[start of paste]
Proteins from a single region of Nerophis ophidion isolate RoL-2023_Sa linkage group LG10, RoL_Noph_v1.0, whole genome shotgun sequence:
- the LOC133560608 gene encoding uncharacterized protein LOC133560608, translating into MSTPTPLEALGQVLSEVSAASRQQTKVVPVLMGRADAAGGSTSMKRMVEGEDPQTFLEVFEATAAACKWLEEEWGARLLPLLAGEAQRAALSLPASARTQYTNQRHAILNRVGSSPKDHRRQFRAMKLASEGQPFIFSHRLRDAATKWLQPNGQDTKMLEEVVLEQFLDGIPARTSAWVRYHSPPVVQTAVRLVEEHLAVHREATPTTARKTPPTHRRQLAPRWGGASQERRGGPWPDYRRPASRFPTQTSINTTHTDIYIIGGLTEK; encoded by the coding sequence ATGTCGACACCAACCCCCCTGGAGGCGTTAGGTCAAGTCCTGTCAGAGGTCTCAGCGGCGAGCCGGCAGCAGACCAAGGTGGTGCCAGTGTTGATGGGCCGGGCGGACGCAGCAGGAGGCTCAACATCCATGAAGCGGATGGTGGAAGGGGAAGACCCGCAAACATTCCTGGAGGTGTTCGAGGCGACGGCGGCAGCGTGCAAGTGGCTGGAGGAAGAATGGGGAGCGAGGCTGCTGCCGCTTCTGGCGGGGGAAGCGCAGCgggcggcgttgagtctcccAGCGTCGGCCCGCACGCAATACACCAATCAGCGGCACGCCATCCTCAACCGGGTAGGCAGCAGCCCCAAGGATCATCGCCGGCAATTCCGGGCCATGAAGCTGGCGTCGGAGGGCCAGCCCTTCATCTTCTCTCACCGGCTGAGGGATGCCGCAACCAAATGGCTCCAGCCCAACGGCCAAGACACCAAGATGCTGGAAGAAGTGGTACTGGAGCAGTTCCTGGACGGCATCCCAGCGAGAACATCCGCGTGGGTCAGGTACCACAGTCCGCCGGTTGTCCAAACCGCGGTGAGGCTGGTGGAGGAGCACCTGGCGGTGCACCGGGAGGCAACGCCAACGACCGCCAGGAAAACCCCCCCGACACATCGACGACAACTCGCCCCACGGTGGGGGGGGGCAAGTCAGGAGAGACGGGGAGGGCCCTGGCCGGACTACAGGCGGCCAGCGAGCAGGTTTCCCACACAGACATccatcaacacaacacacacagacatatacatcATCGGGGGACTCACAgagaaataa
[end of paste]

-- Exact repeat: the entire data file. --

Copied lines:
Proteins from a single region of Nerophis ophidion isolate RoL-2023_Sa linkage group LG10, RoL_Noph_v1.0, whole genome shotgun sequence:
- the LOC133560608 gene encoding uncharacterized protein LOC133560608, translating into MSTPTPLEALGQVLSEVSAASRQQTKVVPVLMGRADAAGGSTSMKRMVEGEDPQTFLEVFEATAAACKWLEEEWGARLLPLLAGEAQRAALSLPASARTQYTNQRHAILNRVGSSPKDHRRQFRAMKLASEGQPFIFSHRLRDAATKWLQPNGQDTKMLEEVVLEQFLDGIPARTSAWVRYHSPPVVQTAVRLVEEHLAVHREATPTTARKTPPTHRRQLAPRWGGASQERRGGPWPDYRRPASRFPTQTSINTTHTDIYIIGGLTEK; encoded by the coding sequence ATGTCGACACCAACCCCCCTGGAGGCGTTAGGTCAAGTCCTGTCAGAGGTCTCAGCGGCGAGCCGGCAGCAGACCAAGGTGGTGCCAGTGTTGATGGGCCGGGCGGACGCAGCAGGAGGCTCAACATCCATGAAGCGGATGGTGGAAGGGGAAGACCCGCAAACATTCCTGGAGGTGTTCGAGGCGACGGCGGCAGCGTGCAAGTGGCTGGAGGAAGAATGGGGAGCGAGGCTGCTGCCGCTTCTGGCGGGGGAAGCGCAGCgggcggcgttgagtctcccAGCGTCGGCCCGCACGCAATACACCAATCAGCGGCACGCCATCCTCAACCGGGTAGGCAGCAGCCCCAAGGATCATCGCCGGCAATTCCGGGCCATGAAGCTGGCGTCGGAGGGCCAGCCCTTCATCTTCTCTCACCGGCTGAGGGATGCCGCAACCAAATGGCTCCAGCCCAACGGCCAAGACACCAAGATGCTGGAAGAAGTGGTACTGGAGCAGTTCCTGGACGGCATCCCAGCGAGAACATCCGCGTGGGTCAGGTACCACAGTCCGCCGGTTGTCCAAACCGCGGTGAGGCTGGTGGAGGAGCACCTGGCGGTGCACCGGGAGGCAACGCCAACGACCGCCAGGAAAACCCCCCCGACACATCGACGACAACTCGCCCCACGGTGGGGGGGGGCAAGTCAGGAGAGACGGGGAGGGCCCTGGCCGGACTACAGGCGGCCAGCGAGCAGGTTTCCCACACAGACATccatcaacacaacacacacagacatatacatcATCGGGGGACTCACAgagaaataa